Vernacular photography or amateur photography refers to the creation of photographs by amateur or unknown photographers who take everyday life and common things as subjects. (wikipedia)
“Aesthetically unpretentious, generally functional images made by amateur snapshooters or grass-roots professionals” Robin Lenman
Examples of vernacular photography are: family snapshots, travel photos, photo booth, school/ID photographs, amateur portraits, souvenir type photos & works by itinerant photographers.
Invented in France and England in the first part of the 19th Century, photography was for a long time stuck in the portrait studio where the upper classes went to have their picture taken. Within months of Daguerre’s 1839 announcement of his photographic breakthrough in Paris, many amateurs began experimenting with the daguerreotype process capturing members of their families in what would be the first family photographs. By the 1890’s there had been a tremendous rise in amateur photography with the arrival of smaller formats and more simple cameras to use. The family album was born, where visual fragments of daily life were collected and preserved.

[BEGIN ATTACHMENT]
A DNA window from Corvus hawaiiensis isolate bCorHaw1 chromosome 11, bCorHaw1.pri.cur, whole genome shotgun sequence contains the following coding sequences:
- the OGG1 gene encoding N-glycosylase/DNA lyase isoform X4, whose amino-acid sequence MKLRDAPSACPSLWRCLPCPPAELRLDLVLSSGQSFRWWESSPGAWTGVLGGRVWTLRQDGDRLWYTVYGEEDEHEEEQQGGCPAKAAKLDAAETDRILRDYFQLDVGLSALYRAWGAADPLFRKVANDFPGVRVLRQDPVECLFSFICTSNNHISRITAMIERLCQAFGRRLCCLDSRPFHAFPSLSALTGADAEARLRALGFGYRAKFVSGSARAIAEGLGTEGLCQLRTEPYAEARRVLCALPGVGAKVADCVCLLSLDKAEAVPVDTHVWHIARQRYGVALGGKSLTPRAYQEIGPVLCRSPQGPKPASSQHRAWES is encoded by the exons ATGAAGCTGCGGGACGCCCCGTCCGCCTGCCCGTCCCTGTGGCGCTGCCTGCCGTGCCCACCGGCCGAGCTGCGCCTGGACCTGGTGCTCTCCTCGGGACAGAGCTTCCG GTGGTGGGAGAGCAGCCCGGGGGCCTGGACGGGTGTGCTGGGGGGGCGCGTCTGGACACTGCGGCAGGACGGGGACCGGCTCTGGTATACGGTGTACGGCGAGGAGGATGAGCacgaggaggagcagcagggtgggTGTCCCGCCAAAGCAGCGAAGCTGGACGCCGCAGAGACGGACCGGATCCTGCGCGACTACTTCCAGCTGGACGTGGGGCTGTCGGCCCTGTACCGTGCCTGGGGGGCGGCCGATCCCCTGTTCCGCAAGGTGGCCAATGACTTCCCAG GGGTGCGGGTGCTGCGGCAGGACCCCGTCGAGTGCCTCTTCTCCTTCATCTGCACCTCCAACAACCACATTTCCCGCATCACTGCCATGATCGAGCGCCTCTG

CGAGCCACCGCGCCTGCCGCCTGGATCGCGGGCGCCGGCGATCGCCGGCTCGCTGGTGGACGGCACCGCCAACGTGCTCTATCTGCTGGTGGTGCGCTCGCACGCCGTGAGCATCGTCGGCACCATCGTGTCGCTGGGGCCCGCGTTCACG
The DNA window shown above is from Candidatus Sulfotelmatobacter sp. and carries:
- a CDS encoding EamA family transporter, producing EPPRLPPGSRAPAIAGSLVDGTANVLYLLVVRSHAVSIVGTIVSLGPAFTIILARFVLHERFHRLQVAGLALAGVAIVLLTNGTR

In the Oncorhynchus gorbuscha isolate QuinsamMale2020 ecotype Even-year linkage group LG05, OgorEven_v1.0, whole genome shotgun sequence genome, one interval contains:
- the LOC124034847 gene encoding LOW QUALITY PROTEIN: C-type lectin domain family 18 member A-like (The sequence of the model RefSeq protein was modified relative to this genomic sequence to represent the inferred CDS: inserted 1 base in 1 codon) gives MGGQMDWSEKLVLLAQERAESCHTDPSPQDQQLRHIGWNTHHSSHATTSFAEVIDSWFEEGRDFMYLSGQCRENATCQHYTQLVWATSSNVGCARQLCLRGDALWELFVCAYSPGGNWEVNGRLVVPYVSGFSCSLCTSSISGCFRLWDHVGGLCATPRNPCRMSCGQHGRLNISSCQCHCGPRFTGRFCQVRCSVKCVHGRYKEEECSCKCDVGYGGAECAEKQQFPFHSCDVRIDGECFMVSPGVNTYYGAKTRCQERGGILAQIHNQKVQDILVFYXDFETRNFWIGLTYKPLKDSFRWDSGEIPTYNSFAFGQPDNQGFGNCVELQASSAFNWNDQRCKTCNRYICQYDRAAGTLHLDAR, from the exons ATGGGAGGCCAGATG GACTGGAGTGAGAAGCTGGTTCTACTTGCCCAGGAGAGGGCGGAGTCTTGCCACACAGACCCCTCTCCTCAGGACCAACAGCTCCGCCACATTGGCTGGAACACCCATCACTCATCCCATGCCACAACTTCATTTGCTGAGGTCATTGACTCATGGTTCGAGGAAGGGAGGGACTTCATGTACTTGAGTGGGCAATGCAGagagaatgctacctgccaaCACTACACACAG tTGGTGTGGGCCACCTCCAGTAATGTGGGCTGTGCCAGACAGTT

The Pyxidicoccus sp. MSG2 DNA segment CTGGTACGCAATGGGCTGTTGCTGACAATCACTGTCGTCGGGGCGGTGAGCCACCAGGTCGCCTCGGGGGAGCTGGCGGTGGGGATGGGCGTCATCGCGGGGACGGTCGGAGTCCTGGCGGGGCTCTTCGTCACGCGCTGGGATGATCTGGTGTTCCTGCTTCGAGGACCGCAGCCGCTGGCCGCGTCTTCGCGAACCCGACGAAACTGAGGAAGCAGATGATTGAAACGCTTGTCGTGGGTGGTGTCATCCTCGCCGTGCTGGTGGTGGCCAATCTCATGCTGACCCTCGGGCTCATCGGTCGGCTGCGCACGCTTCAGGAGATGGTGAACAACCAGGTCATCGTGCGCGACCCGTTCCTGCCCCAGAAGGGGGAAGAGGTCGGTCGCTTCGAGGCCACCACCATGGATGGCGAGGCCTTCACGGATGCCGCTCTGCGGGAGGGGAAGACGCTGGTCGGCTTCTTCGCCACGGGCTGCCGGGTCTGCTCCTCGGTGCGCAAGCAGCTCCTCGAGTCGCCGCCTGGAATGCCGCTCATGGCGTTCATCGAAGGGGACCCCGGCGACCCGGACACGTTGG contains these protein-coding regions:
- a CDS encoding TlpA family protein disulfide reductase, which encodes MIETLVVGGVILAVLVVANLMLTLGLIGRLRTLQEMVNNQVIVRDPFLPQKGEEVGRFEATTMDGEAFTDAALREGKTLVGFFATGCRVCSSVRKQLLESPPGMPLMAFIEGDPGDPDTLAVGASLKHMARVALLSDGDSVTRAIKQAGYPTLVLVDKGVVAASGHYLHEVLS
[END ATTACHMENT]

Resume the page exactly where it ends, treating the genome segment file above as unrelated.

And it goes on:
This exhibition explores the genre of vernacular photography.
Yehia Asem El Alaily, Jessica Allen, Catherine ‘Rattyfied’ Amyes, Jon Stanley Austin, Ingeborg Bachmann, Chris Cockerill, Robert Davies, Pearl Findlay, Francesca Limb, Somendra Singh Mahivaria, Andrew Newson, Steven Schofield, Alan Underwood-Parry